Saying he is back to full health, Starks, who missed that game and parts of many practices due to the injury, is poised, at least in his mind, to up his contributions to the Mountaineer offensive attack. Even though he played through the injury at times, Starks doesn't believe that it affected his performance.
"You don't really feel it when you're playing in practice or games. It's when you're out of the game that you feel it the most," Starks said of the shoulder problem.
Getting back to full health has given Starks the chance to finally make the full transition to wide receiver. However, with Jarrett Brown's leg and shoulder woes, as well as Patrick White's bumps and hurts, the Virginia native has been seeing time at both wide receiver and at his recruited position of quarterback.
"I'm happy at wide receiver. I like wide receiver a lot but I'm always a quarterback at heart," Starks said.
Starks knows, however, that this year his most likely avenue to playing time is on the receiving, not throwing, end of passes. He had what many viewed as a breakout spring at the spot, but the shoulder injury plus some early ballhandling problems relegated him to the sidelines. However, his most recent game may have finally put him back in position to help West Virginia's anemic passing game.
Wide receivers coach Lonnie Galloway was pleased with the 6'3" 185-pounder's effort in the Mountaineers' loss to Cincinnati. Starks had two catches against the Bearcats for 32 yards to help spark WVU's fourth quarter rally.
"Bradley did a great job for us Saturday night (against Cincinnati) with Alric (Arnett) getting banged up and then Wes (Lyons) getting banged up. We hadn't played him in awhile but he responded. That was a good thing to see," Galloway said.
The question remains, though. Is that enough to get Starks more time on the field? An all-state quarterback at Orange County High School in Unionville, Va., who was also named District Player of the Year, Starks is continuing to adapt to his modified role this year. Despite playing the majority of his football career as the playmaker, Starks is happy with the progress that he has made while taking on a new position.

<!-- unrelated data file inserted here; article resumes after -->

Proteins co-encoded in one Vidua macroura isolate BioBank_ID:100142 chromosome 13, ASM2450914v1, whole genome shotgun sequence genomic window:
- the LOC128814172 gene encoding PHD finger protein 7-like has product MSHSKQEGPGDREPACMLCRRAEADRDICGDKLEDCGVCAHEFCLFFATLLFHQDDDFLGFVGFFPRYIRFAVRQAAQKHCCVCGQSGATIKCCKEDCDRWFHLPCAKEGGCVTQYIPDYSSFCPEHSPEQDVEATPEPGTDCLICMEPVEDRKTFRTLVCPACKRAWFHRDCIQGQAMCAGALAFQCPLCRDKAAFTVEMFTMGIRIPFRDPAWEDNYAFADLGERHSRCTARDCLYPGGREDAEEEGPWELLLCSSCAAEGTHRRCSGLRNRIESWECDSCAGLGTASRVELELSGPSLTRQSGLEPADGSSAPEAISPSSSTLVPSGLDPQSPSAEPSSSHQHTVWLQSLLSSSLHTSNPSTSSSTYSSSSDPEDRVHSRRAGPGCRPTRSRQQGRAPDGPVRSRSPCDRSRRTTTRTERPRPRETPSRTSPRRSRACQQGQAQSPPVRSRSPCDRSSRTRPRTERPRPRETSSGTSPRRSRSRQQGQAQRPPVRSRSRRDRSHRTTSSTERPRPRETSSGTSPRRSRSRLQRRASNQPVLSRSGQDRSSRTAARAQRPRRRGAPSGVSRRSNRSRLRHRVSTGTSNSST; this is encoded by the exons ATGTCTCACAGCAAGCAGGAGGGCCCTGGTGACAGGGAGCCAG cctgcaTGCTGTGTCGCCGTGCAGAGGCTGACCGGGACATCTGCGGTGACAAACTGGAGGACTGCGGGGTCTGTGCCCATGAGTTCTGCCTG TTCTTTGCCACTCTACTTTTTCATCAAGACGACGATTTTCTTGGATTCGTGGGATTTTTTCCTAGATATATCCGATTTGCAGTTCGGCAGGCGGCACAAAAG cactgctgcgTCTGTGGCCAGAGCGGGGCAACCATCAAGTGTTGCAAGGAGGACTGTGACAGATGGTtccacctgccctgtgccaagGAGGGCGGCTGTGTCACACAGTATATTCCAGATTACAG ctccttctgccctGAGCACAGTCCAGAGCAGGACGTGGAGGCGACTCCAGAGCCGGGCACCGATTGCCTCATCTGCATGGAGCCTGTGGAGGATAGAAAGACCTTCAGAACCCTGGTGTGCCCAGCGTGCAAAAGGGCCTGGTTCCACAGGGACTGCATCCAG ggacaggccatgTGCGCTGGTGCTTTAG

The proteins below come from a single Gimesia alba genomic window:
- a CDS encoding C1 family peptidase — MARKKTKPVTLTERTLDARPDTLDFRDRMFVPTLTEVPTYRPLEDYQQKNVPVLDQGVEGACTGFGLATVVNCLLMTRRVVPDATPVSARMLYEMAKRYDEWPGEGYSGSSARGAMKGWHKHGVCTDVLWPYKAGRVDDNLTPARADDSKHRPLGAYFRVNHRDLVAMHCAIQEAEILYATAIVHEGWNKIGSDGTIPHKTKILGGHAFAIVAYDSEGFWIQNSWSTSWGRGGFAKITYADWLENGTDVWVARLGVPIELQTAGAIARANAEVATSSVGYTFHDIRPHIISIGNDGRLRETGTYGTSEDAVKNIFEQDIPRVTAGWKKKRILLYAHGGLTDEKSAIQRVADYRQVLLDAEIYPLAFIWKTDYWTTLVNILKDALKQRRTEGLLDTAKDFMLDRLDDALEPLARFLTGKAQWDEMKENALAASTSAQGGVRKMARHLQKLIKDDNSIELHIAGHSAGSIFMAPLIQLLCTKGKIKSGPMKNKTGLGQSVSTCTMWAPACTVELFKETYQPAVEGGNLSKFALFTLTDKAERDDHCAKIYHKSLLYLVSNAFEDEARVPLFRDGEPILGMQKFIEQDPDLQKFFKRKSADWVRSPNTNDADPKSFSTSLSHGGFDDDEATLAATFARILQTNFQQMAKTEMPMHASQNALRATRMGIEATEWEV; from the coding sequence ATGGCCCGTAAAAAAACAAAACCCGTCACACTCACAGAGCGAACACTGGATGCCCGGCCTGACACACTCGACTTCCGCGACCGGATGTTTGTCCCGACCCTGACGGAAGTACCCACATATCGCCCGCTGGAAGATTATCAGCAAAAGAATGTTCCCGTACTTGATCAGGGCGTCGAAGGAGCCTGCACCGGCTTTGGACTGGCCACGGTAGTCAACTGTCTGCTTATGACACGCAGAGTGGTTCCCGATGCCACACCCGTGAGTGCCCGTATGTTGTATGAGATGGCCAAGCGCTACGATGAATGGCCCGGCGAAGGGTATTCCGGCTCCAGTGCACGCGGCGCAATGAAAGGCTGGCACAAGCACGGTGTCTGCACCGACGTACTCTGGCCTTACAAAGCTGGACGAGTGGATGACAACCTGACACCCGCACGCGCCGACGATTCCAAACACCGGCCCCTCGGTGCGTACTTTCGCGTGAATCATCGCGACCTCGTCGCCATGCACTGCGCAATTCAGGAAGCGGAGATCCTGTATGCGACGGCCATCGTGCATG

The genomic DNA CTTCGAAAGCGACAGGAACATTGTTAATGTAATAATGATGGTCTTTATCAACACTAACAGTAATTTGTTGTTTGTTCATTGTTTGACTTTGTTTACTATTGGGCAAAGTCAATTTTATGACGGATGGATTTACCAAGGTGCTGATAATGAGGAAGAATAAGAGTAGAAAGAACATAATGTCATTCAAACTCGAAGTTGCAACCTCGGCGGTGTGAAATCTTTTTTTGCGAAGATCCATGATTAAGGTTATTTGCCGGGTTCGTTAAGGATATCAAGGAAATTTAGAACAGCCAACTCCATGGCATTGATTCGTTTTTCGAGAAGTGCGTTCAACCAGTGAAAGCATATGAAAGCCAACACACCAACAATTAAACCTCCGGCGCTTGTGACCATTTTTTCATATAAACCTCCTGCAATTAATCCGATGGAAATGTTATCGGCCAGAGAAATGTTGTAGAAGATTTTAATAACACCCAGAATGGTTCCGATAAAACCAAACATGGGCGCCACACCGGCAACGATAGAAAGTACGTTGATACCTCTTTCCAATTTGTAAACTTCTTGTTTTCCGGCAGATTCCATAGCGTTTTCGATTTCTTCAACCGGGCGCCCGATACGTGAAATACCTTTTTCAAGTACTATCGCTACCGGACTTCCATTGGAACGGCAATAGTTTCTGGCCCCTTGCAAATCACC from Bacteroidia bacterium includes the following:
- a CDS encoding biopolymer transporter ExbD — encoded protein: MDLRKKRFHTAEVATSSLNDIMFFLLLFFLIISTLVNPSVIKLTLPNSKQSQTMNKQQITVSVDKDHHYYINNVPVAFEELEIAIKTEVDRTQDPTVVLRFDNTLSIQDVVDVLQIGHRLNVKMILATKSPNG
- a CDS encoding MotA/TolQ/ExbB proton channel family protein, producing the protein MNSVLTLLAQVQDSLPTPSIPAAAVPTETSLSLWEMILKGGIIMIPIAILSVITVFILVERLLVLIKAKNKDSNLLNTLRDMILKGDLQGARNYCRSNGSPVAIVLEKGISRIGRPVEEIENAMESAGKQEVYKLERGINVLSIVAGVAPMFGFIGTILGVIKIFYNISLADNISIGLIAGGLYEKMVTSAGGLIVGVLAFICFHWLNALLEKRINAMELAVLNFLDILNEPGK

"I think I have been doing fine with my progress (as a wide receiver.) I don't think I have had any problems with moving to wide receiver or getting adjusted to it. I think it kind of came natural and I fell into it," Starks said.
As Starks continues to progress as a wide receiver, he hopes to work on his blocking technique. He credits upperclassmen like Tito Gonzales, Dorrell Jalloh, and Wes Lyons with helping him work on his blocking technique.
"I still want to work on my technique, route running, my blocking. I want to go over everything as a wide receiver and get better," Starks said.
Starks is hoping to prove himself as a force on the offense and see more playing time as the season winds down. Coach Galloway foresees Starks becoming a bigger part of the offense as well.
"You don't know how long Wes (Lyons) and Alric (Arnett) will be out. He showed some good things Saturday night so he will continue to play. He‘s a smart kid. He knows what to do," Coach Galloway said of Starks, who may have the most athletic ability of any of WVU's wideouts.
With the Mountaineers continuing to try to incorporate more passing into the offense, Starks will likely continue to see time and improve at wide receiver position. If he can come up with plays like he did in the final 15 minutes against Cincinnati, he could be one of the keys to helping WVU's offense shake its inconsistency.